A while back, I mentioned that it wasn't clear to me why people were representing Pete Leeson's book The Invisible Hook as a story about "the economics of anarchy." Well, I'm reading it now, and I'm more puzzled than ever: it seems to me the correct description of the history Pete relates is that "even pirates, desperate scoundrels though they were, saw the need for government and were able to cooperate to establish such."
For instance, Pete quotes a political speech advocating the election of a particular pirate as captain, where the speaker recommends electing a leader who can "ward us from the Dangers and Tempests of an instable Element, and the fatal consequences of Anarchy" (p. 23). You see, the speaker wanted this guy elected to avoid "the fatal consequences of Anarchy"... and he thought avoiding that would be a selling point to his listeners.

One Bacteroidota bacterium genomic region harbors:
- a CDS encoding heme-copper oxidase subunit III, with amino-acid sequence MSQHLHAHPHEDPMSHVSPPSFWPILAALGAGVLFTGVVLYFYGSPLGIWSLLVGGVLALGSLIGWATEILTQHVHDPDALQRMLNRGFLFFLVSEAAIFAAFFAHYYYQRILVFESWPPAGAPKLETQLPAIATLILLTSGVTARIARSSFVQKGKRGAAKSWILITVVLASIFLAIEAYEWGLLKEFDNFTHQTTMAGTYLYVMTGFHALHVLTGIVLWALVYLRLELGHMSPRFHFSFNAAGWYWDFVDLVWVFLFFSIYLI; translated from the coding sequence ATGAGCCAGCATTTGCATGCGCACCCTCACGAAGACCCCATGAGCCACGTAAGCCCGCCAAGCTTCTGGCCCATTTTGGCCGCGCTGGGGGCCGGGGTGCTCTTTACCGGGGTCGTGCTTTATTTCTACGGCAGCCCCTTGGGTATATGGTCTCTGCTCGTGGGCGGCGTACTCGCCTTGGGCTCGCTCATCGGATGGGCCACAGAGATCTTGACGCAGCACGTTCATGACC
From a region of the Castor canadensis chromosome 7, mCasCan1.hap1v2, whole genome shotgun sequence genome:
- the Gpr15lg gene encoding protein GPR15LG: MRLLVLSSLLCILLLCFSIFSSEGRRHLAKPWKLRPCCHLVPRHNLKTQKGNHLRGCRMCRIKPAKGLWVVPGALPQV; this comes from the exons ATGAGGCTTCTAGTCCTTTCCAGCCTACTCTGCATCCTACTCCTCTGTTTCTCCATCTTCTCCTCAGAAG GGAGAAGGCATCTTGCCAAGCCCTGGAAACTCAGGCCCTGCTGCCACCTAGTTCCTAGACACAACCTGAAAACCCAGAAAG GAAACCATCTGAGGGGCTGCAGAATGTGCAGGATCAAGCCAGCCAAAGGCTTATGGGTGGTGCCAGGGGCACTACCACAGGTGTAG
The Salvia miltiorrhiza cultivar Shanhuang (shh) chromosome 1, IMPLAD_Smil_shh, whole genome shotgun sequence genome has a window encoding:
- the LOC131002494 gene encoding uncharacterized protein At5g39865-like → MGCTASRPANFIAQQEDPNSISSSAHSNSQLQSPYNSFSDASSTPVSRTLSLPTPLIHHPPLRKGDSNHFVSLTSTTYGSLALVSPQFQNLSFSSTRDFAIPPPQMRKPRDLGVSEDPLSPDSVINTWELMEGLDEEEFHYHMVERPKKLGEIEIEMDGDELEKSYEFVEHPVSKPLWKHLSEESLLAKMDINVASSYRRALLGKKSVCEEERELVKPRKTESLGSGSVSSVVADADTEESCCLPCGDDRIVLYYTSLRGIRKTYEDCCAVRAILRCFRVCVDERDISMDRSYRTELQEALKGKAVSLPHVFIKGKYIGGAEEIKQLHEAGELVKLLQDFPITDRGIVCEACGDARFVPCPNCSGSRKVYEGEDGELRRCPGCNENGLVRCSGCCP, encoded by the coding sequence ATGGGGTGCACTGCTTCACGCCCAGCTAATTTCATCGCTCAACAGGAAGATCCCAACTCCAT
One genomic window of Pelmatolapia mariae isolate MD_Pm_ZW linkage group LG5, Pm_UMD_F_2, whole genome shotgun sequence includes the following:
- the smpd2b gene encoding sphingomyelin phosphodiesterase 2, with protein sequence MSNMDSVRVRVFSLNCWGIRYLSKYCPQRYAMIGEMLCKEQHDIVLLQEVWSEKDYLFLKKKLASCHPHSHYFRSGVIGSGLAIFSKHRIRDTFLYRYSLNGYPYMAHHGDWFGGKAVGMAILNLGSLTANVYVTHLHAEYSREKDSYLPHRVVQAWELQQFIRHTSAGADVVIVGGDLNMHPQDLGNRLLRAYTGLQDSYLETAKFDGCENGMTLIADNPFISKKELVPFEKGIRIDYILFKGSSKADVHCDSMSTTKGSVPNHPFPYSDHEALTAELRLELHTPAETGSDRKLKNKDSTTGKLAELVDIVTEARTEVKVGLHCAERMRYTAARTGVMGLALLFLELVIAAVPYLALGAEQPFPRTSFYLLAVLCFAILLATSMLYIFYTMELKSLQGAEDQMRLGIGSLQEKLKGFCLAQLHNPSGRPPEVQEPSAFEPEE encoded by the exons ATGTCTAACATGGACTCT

A few pages later, Pete tells us that "each pirate ship required a leader" (p. 27). Of course, the basic meaning of 'anarchy' comes from the Greek αναρχια -- without a leader. So, if they 'required a leader', they were avoiding, not embracing, anarchy! The pirates themselves discussed "how shatter'd and weak a Condition their Government must be without a Head" (p. 27).
More on the dichotomy Pete posits between 'coercive' government and 'purely voluntary' governance, in 'Reading Leeson, Part II,' coming soon to a blog near you.
In the meantime, let me say this is a lively, well-written book, and well worth reading even if you wind up disagreeing with some of its conclusions.
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